Monday Study – The Everywhere Drive To Modernize The Grid
The 50 States of Grid Modernization: Q1 2022
Rebekah de la Mora Brian Lips Vincent Potter Autumn Proudlove David Sarkisian, April 2022 (North Carolina Clean Energy Technology Center)
WHAT IS GRID MODERNIZATION?
Grid modernization is a broad term, lacking a universally accepted definition. In this report, the authors use the term grid modernization broadly to refer to actions making the electricity system more resilient, responsive, and interactive. Specifically, in this report grid modernization includes legislative and regulatory actions addressing: (1) smart grid and advanced metering infrastructure, (2) utility business model reform, (3) regulatory reform, (4) utility rate reform, (5) energy storage, (6) microgrids, and (7) demand response.
Q1 2022 GRID MODERNIZATION ACTION
In the first quarter of 2022, 49 states plus DC took a total of 578 policy and deployment actions related to grid modernization, utility business model and rate reform, energy storage, microgrids, and demand response. Table 1 provides a summary of state and utility actions on these topics. Of the 578 actions catalogued, the most common were related to deployment (128), policies (104), and financial incentives (103).
TOP 5 GRID MODERNIZATION DEVELOPMENTS OF Q1 2022
Five of the quarter’s top policy developments are highlighted below.
Virginia Regulators Approve Dominion Energy’s Grid Transformation Plan
In January 2022, the Virginia State Corporation Commission approved Dominion Energy’s Phase II Grid Transformation Plan. The $666.5 million plan includes investments in AMI, a customer information platform, a DER management system, intelligent grid devices, fault isolation and service restoration, voltage optimization, and cybersecurity. Dominion has also provided a timeline for system-wide implementation of time-varying rates and an opt-in systemwide peak time rebate program.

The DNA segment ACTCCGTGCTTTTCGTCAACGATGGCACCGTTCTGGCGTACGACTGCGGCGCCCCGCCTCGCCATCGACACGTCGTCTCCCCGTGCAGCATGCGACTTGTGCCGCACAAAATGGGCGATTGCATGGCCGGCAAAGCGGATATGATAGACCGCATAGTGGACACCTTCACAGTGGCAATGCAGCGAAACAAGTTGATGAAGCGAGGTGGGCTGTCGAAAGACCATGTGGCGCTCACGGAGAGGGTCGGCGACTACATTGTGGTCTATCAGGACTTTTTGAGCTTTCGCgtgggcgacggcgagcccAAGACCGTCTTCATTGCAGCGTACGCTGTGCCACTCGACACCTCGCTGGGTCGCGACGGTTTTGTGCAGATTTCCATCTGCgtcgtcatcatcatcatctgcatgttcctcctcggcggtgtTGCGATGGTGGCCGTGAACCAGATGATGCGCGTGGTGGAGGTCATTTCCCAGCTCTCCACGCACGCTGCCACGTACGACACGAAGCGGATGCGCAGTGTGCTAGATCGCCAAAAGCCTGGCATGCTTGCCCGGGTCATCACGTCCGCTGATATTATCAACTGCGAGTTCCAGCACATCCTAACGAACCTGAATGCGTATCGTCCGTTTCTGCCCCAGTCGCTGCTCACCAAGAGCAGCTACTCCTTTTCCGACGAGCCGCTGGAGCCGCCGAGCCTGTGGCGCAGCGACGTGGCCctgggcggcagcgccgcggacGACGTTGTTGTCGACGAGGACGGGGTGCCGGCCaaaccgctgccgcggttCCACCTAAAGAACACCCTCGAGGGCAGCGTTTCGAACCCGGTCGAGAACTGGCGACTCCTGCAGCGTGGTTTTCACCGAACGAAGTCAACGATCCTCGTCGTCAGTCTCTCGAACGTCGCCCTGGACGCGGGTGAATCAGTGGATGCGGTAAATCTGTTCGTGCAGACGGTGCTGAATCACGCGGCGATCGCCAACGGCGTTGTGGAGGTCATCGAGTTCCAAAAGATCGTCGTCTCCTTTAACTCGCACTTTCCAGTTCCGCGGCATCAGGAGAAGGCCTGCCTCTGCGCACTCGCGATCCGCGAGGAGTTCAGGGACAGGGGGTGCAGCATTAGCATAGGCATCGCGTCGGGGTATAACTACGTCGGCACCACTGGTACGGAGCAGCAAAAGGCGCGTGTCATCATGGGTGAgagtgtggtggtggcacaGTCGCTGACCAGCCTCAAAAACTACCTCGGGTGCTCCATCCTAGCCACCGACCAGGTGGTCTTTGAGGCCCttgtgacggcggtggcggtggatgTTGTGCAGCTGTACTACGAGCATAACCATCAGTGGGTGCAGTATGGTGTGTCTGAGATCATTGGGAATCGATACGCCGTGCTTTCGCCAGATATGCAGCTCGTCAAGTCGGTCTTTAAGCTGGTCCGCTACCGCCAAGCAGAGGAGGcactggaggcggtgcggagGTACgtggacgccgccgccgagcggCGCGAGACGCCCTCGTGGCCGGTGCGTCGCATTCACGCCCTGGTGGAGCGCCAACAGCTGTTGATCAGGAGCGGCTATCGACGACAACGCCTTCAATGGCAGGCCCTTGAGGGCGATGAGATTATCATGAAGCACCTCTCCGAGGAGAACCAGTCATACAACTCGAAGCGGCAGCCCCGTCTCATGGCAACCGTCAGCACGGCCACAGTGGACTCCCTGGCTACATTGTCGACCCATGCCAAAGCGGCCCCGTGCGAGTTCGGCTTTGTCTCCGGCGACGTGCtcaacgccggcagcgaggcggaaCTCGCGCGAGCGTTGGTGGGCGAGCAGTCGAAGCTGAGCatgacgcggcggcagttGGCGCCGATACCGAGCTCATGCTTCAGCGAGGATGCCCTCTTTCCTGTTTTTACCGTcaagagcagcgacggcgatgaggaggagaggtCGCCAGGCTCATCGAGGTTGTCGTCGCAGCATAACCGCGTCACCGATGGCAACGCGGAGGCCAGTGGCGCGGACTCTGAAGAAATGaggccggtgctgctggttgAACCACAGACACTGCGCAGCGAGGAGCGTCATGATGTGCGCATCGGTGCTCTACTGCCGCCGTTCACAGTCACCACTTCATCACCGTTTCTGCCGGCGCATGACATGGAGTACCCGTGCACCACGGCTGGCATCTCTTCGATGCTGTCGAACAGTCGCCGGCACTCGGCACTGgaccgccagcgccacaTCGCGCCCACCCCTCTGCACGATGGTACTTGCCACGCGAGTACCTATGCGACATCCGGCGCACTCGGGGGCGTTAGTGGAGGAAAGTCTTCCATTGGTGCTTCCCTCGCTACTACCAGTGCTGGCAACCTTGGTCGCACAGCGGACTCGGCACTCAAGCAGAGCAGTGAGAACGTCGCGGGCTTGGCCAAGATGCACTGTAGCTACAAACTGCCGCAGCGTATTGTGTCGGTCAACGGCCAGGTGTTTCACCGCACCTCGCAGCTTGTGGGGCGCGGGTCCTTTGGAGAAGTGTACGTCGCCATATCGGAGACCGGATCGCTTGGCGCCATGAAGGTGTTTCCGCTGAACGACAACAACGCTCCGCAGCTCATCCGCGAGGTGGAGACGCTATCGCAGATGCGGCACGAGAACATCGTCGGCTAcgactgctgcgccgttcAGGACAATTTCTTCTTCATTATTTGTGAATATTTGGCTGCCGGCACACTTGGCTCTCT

Grid Modernization Roadmap Released in New Mexico
The New Mexico Energy, Minerals, and Natural Resources Department released its grid modernization roadmap in January 2022, following a working group process. The roadmap includes a number of consensus recommendations, including investing in AMI, updating interconnection rules and advanced inverter standards, creating a transmission planning group, and strategically deploying energy storage.
Hawaii PUC Approves Bring Your Own Device Tariff Framework
The Hawaii Public Utilities Commission issued an order in January 2022, establishing an advanced DER tariff offering, which will be a Bring Your Own Device tariff. The tariff will include three enrollment options – Level 1 will involve participants making certain dispatch commitments, Level 2 will involve the utility controlling dispatch for a predetermined number of events, and Level 3 will involve compensation for system grid services. The details of these tariff options will be addressed further in Phase 2 of the proceeding.
Maine and New Hampshire Regulators Address Statewide Energy Data Platforms
The Maine Public Utilities Commission completed its report on the feasibility of a statewide energy data platform during Q1 2022, finding that there is no existing solution that can provide the desired functionality and that the cost and complexity for such a platform would be significant. Meanwhile, New Hampshire regulators approved a design and framework for a statewide energy data platform authorized by 2019 legislation.
New Jersey Regulators Approve AMI Deployment for Jersey Central Power & Light
The New Jersey Board of Public Utilities issued an order in February 2022, approving Jersey Central Power & Light’s proposed deployment of AMI throughout its service territory. The utility will install 1.15 million advanced meters, totaling $390 million in capital investment. The decision also specifies that customer AMI usage data belongs to the customer, who may share it with third parties.